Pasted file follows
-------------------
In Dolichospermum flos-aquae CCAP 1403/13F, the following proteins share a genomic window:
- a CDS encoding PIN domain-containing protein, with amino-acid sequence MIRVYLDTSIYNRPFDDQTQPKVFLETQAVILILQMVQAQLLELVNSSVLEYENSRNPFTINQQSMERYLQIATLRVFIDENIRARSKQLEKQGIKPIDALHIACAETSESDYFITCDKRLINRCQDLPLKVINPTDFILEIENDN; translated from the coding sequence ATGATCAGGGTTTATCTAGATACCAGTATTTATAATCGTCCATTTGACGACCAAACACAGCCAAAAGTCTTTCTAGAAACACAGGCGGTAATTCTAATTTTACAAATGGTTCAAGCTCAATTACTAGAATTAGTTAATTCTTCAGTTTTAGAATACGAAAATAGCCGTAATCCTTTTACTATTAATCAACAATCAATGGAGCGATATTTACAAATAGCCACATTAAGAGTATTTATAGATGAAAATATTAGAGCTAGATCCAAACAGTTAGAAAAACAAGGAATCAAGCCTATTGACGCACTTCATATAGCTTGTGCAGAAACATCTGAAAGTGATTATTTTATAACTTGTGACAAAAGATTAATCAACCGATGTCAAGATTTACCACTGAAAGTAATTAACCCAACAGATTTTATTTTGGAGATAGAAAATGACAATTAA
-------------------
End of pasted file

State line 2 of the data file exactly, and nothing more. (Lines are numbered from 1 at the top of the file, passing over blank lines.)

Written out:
- a CDS encoding PIN domain-containing protein, with amino-acid sequence MIRVYLDTSIYNRPFDDQTQPKVFLETQAVILILQMVQAQLLELVNSSVLEYENSRNPFTINQQSMERYLQIATLRVFIDENIRARSKQLEKQGIKPIDALHIACAETSESDYFITCDKRLINRCQDLPLKVINPTDFILEIENDN; translated from the coding sequence ATGATCAGGGTTTATCTAGATACCAGTATTTATAATCGTCCATTTGACGACCAAACACAGCCAAAAGTCTTTCTAGAAACACAGGCGGTAATTCTAATTTTACAAATGGTTCAAGCTCAATTACTAGAATTAGTTAATTCTTCAGTTTTAGAATACGAAAATAGCCGTAATCCTTTTACTATTAATCAACAATCAATGGAGCGATATTTACAAATAGCCACATTAAGAGTATTTATAGATGAAAATATTAGAGCTAGATCCAAACAGTTAGAAAAACAAGGAATCAAGCCTATTGACGCACTTCATATAGCTTGTGCAGAAACATCTGAAAGTGATTATTTTATAACTTGTGACAAAAGATTAATCAACCGATGTCAAGATTTACCACTGAAAGTAATTAACCCAACAGATTTTATTTTGGAGATAGAAAATGACAATTAA